Apple OKs Super Mario app; expect removal

A non-Nintendo-blessed Super Mario app arrives at Apple's App Store, but probably won't be there for long.

Update: Shortly after this post went up, the app was removed by the developer.


File it in the "get this while you can" category. Last week Apple approved a 99-cent application called iRwego that features both the sounds and artwork of the Super Mario series from Nintendo. And yes, it's still up--though probably not for long. Update: the app has since been taken down by the developer.

The app, not blessed by Nintendo, plays more than a minute of music from the Super Mario game while using the iPhone/iPod's accelerometer to take into account any physical movement by the user. In turn, it plays back the same jump sound effect found in Nintendo's Mario games. The idea is to run the app, then stick it in your pocket and pretend to be everyone's favorite plumber.

Along with its accelerometer-powered sound effects, the app also acts as a soundboard, playing familiar sounds like the "worp worp worp" of the green warp pipes, jumping on enemies heads, and hitting the familiar orange question mark power-up boxes. There are also two Mario quotes: "Here we go!" and "Oki doki!" which can be played just by tapping the white, on-screen speech bubbles.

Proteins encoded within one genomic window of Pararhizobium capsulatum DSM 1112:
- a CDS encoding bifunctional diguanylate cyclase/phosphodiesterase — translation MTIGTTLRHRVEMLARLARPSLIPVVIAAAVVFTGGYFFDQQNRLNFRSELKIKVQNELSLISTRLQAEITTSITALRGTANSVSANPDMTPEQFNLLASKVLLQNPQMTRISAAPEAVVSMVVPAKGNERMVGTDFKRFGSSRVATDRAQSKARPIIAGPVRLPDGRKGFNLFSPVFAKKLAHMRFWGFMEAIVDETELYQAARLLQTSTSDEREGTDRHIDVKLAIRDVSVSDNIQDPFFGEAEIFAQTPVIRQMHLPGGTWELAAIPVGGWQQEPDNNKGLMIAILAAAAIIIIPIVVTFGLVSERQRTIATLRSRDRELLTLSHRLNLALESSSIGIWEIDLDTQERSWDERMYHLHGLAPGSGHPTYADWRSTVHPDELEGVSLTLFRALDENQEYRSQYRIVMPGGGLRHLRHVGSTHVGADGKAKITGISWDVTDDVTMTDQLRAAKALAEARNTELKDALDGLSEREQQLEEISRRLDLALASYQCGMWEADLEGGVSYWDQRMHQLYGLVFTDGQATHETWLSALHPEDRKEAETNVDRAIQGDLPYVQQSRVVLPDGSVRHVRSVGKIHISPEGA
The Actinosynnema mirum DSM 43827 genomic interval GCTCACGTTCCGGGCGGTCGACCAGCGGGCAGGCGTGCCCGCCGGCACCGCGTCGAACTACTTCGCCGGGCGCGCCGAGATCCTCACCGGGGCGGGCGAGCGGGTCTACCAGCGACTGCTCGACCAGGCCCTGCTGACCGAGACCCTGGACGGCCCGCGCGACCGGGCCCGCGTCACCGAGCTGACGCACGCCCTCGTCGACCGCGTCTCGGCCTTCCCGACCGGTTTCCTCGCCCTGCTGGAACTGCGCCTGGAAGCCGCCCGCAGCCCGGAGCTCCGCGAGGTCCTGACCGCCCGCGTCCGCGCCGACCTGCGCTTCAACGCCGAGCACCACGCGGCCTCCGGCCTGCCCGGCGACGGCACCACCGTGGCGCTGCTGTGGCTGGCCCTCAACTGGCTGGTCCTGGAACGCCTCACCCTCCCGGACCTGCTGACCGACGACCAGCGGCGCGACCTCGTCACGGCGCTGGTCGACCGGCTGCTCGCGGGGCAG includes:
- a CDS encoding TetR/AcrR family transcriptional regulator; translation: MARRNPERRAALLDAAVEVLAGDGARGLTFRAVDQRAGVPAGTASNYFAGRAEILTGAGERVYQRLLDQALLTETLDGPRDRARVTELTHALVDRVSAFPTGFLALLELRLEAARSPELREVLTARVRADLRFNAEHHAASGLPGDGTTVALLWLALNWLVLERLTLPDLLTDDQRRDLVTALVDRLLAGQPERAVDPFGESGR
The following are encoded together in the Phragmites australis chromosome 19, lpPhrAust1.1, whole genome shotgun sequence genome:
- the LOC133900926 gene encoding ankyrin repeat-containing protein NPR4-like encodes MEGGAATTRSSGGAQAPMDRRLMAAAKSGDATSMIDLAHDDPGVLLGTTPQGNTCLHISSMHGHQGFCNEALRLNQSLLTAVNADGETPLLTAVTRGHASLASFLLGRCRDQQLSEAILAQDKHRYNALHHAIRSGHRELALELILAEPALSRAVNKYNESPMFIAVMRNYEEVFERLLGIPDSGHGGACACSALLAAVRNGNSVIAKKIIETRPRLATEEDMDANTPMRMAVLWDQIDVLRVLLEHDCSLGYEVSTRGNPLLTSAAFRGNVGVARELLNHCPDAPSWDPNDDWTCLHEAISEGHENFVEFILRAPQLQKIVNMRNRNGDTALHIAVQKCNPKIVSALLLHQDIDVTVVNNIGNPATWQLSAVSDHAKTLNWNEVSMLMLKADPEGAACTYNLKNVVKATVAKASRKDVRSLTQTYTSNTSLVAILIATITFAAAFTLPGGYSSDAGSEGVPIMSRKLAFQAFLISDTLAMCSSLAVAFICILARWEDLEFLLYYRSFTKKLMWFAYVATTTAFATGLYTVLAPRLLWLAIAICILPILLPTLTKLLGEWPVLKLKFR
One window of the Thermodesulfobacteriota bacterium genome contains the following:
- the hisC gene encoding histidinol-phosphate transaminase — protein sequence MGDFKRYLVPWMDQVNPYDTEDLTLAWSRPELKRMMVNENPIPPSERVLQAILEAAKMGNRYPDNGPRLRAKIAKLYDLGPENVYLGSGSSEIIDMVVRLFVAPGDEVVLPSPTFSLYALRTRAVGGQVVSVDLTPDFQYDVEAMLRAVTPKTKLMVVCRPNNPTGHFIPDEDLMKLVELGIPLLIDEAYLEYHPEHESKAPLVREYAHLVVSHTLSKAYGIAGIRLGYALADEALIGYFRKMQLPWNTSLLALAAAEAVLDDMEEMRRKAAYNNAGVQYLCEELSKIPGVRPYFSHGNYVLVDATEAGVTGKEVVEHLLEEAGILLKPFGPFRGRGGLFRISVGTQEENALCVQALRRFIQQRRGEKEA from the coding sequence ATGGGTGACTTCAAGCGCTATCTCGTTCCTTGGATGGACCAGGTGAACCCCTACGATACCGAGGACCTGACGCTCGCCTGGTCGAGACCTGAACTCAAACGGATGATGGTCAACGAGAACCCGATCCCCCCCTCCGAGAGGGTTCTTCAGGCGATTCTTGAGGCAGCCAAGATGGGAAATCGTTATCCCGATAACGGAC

In the app's description, developer Jerome Alves says there's an updated version awaiting approval from Apple that adds extra music as well as vibration for sound effects like breaking bricks. That is, if it doesn't end up in the App Store's blacklist first.

Apple did not immediately respond to a request for comment from CNET. But based on recent IP squabbles over games like Stoneloops of Jurassica , expect action to be swift if Nintendo gets involved. If it does, there are a slew of other Mario-specific apps on the App Store, but most are simply game guides. Though others like Ricky, iMarioSounds and iMario could draw Nintendo's ire, since they don similar use of the company's sound and visual assets.

Here's a demo of what it looks like:

(via the Touch Arcade forums)

About the author

Josh Lowensohn joined CNET in 2006 and now covers Apple. Before that, Josh wrote about everything from new Web start-ups, to remote-controlled robots that watch your house. Prior to joining CNET, Josh covered breaking video game news, as well as reviewing game software. His current console favorite is the Xbox 360.


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